Kate

    Borrowed from Isabel's bookcase and read to Ernie as bedtime stories. We were both enchanted with Jenny Linsky, the diminutive black cat with a red scarf who lives with Captain Tinker and joins the local Cat Club by learning to ice skate. I especially love that Jenny is not immune to human (and, arguably, cat) feelings like jealousy, guilt, selfishness, fear, etc. Jenny faces these and more as she faces small-scale, stressful-but-not-scary (to little readers) dilemmas such as how to enjoy hersel Borrowed from Isabel's bookcase and read to Ernie as bedtime stories. We were both enchanted with Jenny Linsky, the diminutive black cat with a red scarf who lives with Captain Tinker and joins the local Cat Club by learning to ice skate. I especially love that Jenny is not immune to human (and, arguably, cat) feelings like jealousy, guilt, selfishness, fear, etc. Jenny faces these and more as she faces small-scale, stressful-but-not-scary (to little readers) dilemmas such as how to enjoy herself at a dance party from which she is cruelly excluded; whether it's too demanding to ask her firefighting cat friend to look for her scarf when the den of dogs who stole it catches fire (the fire cat is Pickles, who has his own, also excellent stories); and the shock of realizing that helping two homeless brother cats be adopted into her home means sharing the lap of Captain Tinker, who has always been solely hers. In other words, Jenny's stories are everyday stories of social anxieties that are relatable to children, openly examined with full regard for all good and bad emotions, and are sweetly solved. Amazing that these subtle stories written from 1944-1952 continue to provide a better learning experience, not to mention entertainment, for children than books that directly address feelings and behaviors. Also, easy to read aloud -- and so fun to remember each picture from my own childhood every time I turned a page.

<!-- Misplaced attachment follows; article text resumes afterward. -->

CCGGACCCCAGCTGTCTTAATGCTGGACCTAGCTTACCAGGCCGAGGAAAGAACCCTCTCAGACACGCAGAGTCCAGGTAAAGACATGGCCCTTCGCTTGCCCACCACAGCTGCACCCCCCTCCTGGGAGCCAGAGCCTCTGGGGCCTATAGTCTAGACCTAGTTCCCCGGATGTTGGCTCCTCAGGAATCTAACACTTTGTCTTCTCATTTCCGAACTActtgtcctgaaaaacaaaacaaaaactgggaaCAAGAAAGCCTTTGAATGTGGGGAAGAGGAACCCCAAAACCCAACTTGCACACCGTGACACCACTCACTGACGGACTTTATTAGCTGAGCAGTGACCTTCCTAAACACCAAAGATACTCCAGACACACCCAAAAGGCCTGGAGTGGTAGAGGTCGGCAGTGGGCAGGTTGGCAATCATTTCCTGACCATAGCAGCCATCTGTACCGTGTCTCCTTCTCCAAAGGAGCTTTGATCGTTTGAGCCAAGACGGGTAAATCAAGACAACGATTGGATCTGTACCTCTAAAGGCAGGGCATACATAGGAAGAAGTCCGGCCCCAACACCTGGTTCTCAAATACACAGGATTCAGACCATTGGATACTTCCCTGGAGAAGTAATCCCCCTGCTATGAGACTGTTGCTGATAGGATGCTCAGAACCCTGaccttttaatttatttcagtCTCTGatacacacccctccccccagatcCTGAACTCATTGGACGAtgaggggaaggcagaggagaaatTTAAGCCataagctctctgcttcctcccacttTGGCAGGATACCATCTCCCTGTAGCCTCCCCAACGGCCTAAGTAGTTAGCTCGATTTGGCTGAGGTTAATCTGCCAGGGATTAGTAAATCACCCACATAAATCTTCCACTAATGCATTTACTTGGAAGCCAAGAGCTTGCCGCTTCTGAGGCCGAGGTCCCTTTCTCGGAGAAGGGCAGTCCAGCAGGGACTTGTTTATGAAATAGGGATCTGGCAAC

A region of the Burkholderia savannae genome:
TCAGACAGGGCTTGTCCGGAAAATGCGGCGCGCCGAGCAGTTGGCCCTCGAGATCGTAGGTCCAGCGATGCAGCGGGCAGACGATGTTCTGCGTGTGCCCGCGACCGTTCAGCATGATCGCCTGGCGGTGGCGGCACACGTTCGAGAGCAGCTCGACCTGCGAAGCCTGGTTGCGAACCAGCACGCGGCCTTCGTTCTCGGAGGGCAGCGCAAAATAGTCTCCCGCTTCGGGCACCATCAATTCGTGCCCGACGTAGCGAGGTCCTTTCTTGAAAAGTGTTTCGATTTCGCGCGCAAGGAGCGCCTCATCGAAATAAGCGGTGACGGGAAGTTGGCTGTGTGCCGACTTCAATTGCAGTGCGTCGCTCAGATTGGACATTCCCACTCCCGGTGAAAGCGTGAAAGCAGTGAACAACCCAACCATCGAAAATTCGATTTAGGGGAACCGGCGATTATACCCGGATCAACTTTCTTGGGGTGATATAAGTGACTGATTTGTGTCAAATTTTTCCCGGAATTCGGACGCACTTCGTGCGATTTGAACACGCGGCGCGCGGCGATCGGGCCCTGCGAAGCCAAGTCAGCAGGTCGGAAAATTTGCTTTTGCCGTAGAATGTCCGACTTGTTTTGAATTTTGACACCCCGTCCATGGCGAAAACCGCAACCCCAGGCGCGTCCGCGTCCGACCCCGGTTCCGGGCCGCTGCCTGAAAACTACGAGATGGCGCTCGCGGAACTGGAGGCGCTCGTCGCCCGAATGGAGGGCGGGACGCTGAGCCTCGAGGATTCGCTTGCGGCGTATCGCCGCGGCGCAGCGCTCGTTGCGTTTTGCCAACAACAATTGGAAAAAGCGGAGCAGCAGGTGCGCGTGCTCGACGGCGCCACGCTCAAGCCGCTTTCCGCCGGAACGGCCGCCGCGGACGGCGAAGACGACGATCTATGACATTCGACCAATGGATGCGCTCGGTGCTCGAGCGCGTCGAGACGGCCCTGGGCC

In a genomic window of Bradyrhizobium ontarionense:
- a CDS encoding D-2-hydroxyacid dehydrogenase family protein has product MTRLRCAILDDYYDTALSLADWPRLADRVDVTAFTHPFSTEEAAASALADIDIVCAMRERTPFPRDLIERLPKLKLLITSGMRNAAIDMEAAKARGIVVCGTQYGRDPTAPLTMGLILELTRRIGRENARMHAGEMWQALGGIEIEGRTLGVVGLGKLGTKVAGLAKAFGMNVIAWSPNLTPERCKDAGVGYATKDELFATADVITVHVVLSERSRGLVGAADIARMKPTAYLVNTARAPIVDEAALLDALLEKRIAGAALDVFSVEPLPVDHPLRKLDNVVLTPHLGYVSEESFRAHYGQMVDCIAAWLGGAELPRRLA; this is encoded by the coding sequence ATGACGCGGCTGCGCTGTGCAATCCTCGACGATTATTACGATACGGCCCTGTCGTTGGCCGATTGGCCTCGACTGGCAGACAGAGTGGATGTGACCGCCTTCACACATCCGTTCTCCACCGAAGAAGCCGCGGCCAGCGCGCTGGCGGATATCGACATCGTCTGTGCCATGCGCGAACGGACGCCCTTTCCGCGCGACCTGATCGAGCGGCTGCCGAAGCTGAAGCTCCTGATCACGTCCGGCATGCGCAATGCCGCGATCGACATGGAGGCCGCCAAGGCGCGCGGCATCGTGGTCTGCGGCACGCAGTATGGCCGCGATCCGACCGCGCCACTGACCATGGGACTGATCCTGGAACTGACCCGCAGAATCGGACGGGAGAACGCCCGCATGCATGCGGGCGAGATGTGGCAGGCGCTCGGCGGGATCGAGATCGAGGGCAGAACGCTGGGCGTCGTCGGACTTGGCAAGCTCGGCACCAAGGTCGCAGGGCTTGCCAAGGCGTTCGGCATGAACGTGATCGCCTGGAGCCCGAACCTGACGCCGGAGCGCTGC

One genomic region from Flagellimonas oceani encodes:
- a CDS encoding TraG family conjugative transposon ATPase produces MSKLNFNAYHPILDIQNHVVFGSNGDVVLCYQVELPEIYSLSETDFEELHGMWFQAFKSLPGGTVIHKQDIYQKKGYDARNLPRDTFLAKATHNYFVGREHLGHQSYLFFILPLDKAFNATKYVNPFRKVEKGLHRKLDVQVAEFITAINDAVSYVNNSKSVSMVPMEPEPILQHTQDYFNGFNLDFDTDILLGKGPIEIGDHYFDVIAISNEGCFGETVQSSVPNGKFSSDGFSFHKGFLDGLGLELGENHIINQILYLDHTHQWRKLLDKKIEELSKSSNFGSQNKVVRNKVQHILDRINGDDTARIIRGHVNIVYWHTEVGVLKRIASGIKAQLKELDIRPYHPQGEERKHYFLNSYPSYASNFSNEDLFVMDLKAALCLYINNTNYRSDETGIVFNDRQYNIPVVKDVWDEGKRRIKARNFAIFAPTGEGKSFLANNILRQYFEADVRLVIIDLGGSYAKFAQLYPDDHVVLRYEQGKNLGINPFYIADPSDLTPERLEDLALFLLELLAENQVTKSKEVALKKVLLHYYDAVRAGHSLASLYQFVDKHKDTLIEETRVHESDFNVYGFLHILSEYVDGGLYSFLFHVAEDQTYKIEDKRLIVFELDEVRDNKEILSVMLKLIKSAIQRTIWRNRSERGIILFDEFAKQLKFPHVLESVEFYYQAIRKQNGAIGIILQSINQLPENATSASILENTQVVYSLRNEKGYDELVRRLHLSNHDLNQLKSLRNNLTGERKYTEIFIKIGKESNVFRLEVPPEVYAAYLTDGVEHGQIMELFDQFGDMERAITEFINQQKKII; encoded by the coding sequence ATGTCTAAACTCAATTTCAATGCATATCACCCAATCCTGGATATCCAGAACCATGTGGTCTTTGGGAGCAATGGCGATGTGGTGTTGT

27. 5 out of 5

    Rebecca